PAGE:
A password will be e-mailed to you.

As Canada moves to legalize cannabis, the Liberal government is looking at ways to deal with people who have criminal records for possessing the drug. (Henry Romero/Reuters) The Liberal government is considering ways to deal with Canadian criminal records for possessing pot that were on the books before marijuana becomes legal this summer.  Public Safety Minister Ralph Goodale confirmed officials are examining “all the legal implications,” but would not say how the government is likely to proceed. “We’re in the midst of a major change here. I know there is a real anxiety for a bit of a play-by-play commentary, but I think the responsible thing is to do the analysis, see where the unfairnesses are and take the appropriate steps to correct those problem,” he told reporters in London, Ont., where the Liberal cabinet is holding a winter retreat. “But we need to do it in an orderly way.” A potential amnesty program was first reported in La Presse.  Critics have pushed for a pardon, or record suspension, program for simple possession of cannabis, and say people should not be criminally charged in the period before the government brings its legalization plan into force. Liberals consider pot pardons when cannabis becomes legal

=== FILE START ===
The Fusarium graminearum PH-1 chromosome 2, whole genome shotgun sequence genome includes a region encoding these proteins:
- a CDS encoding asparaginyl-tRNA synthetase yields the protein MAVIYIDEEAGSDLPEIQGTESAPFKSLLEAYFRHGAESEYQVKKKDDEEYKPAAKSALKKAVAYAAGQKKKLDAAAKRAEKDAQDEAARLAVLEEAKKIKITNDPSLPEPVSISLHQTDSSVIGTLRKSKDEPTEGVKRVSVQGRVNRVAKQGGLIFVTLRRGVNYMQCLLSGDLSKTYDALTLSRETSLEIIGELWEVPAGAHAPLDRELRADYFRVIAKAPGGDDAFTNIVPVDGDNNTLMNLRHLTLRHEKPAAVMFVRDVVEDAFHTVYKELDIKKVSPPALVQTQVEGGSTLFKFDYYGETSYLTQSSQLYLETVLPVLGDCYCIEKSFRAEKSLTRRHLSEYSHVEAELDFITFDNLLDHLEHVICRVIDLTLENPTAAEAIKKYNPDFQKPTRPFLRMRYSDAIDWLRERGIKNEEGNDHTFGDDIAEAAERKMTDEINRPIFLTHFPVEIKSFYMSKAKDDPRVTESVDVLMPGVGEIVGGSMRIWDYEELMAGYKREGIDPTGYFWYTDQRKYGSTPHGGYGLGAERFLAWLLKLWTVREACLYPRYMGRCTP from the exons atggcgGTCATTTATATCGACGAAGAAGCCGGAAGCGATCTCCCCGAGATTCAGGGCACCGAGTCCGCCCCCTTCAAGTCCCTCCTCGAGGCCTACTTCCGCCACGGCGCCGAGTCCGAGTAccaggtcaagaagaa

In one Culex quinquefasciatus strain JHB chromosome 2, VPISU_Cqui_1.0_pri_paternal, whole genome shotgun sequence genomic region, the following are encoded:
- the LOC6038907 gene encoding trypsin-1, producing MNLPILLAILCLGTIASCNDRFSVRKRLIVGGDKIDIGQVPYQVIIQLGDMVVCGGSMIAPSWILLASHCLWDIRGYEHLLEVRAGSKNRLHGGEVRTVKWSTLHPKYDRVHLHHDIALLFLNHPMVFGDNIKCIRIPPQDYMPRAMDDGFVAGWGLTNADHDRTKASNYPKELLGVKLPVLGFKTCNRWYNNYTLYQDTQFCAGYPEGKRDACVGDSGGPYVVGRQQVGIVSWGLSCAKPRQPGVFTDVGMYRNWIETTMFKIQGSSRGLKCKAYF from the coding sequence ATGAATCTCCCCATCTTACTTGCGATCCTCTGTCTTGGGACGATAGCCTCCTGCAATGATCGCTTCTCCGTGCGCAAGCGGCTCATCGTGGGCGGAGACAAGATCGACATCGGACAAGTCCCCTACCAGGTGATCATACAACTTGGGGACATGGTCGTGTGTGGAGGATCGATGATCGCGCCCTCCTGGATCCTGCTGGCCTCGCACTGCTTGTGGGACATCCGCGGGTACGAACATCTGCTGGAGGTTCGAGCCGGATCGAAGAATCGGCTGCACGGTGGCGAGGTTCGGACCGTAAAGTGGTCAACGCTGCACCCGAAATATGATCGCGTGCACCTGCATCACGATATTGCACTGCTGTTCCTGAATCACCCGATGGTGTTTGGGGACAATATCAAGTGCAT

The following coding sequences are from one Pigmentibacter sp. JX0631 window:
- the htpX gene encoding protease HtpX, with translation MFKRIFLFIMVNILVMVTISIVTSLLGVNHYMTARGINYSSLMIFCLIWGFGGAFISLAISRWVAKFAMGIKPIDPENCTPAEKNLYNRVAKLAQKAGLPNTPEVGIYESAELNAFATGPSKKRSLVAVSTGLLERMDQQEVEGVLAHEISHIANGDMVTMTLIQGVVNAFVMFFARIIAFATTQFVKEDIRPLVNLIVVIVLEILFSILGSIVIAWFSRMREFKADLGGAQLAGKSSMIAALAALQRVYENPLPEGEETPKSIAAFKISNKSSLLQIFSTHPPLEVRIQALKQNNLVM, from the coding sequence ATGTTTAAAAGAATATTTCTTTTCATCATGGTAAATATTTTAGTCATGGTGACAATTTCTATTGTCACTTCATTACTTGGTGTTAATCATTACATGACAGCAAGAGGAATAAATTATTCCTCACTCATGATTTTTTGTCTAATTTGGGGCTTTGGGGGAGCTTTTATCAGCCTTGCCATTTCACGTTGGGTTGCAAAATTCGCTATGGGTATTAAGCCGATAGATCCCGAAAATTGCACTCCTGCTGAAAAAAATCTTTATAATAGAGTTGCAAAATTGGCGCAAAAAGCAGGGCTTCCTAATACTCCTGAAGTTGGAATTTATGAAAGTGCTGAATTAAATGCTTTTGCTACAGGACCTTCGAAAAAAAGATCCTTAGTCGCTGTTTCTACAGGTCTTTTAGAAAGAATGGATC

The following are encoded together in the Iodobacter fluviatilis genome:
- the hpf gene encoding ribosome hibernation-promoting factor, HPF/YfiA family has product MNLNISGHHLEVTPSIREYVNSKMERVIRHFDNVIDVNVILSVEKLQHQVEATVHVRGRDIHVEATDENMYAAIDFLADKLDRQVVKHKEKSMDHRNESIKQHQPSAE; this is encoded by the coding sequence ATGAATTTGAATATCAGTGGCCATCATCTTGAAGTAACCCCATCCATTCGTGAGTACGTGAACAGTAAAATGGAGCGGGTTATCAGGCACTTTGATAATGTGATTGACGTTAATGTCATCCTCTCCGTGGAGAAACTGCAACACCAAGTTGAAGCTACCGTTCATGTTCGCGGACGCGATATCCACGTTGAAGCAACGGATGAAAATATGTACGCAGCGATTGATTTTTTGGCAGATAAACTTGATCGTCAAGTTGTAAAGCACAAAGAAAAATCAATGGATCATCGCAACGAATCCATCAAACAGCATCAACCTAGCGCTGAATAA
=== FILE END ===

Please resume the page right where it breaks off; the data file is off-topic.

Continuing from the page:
thumbnail courtesy of www.cbc.ca